Pipeline inspection is currently highly time-consuming and requires considerable expertise.
By developing our hyperspectral imaging technology for pipeline inspection, we can automate the process to a greater extent and provide high quality data by registering more information than the human eye can detect.
Pipeline inspection using UHI offers:
- damage detection
- detection and classification of pre-defined events on a pipeline
- detection of foreign objects on or alongside pipelines
What that means for you:
- detection of damage and conditions difficult to see with the naked eye
- less time spent on video inspection
- higher inspection quality
- comparison with multiple inspections possible
Let the machine do the repetitive work
Hours of visual inspection of a video stream from pipeline inspection is demanding and tiring for survey personnel. What’s more, subjective opinion will always influence video stream analysis, meaning different people can interpret what they see differently.
Machine vision is tireless, always objective, always precise and more detailed than human vision. Even a well-trained human eye has problems differentiating objects from each other in cloudy water with poor visibility.
How it works
Ecotone has built up a database of spectral signatures for unwanted occurrences on a pipe, such as bare metal, rust, damage and missing coatings. The hyperspectral image stream from inspection is compared with the spectral database, and non-conformities specified with unambiguous colour codes.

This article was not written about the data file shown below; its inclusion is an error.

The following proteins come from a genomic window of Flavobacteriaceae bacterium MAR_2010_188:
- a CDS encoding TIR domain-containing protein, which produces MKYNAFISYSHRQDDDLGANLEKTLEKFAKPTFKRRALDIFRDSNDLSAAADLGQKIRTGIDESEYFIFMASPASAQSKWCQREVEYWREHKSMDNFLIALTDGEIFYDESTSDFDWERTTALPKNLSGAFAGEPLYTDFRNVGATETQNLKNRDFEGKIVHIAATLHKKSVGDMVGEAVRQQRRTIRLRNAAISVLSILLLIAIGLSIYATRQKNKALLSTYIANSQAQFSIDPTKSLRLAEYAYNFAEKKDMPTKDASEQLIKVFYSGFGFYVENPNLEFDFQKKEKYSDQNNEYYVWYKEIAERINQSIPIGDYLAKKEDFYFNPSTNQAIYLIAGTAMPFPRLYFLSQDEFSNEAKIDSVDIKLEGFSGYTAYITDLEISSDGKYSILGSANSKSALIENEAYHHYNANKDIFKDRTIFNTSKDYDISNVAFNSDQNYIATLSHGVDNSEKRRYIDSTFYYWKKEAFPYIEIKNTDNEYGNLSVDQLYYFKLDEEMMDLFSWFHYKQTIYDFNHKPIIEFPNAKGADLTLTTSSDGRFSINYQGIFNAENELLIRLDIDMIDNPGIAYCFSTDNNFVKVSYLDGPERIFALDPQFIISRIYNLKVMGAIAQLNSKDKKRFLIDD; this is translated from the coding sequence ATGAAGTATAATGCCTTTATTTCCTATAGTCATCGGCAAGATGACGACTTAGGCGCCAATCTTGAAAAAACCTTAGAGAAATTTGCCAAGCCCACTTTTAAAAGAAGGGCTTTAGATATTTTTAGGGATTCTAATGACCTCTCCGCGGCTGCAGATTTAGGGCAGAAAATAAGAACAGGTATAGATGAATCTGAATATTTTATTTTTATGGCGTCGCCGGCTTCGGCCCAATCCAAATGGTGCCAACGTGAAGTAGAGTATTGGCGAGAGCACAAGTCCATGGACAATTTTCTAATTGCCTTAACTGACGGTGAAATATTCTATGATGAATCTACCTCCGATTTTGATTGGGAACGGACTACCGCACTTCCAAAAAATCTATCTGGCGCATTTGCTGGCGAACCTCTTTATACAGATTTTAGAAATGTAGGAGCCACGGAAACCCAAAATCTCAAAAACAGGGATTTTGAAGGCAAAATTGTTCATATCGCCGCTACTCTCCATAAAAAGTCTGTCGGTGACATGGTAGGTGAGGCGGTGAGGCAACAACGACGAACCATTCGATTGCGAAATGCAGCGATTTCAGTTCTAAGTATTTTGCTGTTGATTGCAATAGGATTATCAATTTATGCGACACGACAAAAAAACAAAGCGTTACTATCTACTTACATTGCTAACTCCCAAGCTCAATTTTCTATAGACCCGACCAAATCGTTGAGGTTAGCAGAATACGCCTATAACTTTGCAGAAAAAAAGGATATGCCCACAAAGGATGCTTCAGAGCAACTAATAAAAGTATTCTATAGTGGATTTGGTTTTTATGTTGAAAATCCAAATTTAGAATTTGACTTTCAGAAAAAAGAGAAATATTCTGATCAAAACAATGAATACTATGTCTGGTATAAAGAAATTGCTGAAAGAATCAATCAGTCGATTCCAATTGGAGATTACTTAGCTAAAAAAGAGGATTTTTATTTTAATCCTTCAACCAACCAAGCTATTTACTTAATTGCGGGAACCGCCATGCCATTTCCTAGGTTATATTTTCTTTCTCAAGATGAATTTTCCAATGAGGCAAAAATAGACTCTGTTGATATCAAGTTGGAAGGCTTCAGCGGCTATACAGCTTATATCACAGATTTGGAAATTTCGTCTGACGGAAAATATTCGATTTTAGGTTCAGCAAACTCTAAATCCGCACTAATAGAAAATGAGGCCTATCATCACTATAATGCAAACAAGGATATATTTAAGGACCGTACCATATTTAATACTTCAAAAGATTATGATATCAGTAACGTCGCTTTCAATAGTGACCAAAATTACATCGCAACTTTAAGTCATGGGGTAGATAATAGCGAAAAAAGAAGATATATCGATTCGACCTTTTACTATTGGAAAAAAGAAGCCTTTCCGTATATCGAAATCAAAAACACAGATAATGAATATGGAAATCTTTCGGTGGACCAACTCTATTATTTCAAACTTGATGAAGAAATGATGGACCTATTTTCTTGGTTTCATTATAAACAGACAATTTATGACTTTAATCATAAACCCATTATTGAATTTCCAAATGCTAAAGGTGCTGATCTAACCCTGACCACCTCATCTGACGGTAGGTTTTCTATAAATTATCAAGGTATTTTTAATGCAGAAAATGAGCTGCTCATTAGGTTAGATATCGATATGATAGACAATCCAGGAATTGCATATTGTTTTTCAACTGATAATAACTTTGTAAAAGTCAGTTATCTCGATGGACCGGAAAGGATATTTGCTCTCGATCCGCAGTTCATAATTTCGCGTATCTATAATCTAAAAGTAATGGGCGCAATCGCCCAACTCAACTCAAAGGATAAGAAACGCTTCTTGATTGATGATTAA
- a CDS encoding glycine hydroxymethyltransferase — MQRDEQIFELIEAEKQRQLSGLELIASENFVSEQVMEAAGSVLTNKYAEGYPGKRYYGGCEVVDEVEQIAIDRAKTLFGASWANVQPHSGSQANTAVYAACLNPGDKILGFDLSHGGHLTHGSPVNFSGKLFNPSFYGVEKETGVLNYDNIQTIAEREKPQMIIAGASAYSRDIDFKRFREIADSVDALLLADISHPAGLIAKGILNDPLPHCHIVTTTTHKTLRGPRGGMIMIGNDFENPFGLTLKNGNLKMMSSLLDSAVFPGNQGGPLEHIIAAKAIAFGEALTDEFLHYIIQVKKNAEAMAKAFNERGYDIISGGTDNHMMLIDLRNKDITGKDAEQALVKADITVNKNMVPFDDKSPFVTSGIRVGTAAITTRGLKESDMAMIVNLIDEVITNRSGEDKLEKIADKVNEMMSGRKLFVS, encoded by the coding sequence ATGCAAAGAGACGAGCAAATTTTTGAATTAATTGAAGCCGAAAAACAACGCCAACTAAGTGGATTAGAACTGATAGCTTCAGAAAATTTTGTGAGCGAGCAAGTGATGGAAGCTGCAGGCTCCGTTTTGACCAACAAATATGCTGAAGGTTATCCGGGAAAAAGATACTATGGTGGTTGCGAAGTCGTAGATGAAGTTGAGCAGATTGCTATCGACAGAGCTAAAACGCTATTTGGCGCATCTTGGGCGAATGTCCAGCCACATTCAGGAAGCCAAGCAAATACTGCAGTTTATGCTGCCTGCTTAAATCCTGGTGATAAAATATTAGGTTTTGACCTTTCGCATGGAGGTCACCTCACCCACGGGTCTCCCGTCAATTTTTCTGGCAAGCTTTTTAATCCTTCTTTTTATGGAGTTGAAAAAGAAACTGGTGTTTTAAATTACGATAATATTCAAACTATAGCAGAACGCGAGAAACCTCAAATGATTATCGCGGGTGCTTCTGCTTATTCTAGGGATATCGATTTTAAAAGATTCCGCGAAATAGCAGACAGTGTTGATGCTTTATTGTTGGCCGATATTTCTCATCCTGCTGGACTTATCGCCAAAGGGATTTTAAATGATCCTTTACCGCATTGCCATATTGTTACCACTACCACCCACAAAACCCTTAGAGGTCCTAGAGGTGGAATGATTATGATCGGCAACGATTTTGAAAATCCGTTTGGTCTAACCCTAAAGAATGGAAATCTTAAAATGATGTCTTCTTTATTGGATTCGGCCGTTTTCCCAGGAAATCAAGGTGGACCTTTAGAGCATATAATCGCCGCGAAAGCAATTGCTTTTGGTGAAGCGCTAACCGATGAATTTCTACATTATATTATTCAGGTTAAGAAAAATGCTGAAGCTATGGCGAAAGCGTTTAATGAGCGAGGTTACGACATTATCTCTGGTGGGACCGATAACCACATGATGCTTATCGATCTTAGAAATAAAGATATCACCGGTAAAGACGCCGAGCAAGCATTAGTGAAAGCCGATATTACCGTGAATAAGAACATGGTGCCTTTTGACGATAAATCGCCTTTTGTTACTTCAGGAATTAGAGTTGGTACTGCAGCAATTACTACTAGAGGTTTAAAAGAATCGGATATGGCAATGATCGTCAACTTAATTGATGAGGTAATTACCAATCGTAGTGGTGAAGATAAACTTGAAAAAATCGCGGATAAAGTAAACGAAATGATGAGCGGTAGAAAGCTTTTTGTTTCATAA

The technology is also being developed to identify the unique hyperspectral signature of other objects in the vicinity of the pipe.
Example – Field Joint and Zinc Anode
UHI RGB visualized image – hover your mouse to see it UHI classified.
Pipeline inspection with Ecotone technology
Software and hardware are integrated in the existing systems. We are currently working on focused development with Statoil Petroleum and Norske Shell to devise a new method of performing pipeline inspection.
The project is partially-funded by the Research Council of Norway/Demo2000 and is designed to produce a tool for advanced pipeline inspection with hyperspectral imaging by the end of 2018.
Contact us if you are interested in collaboration or to discuss the potential offered by hyperspectral imaging.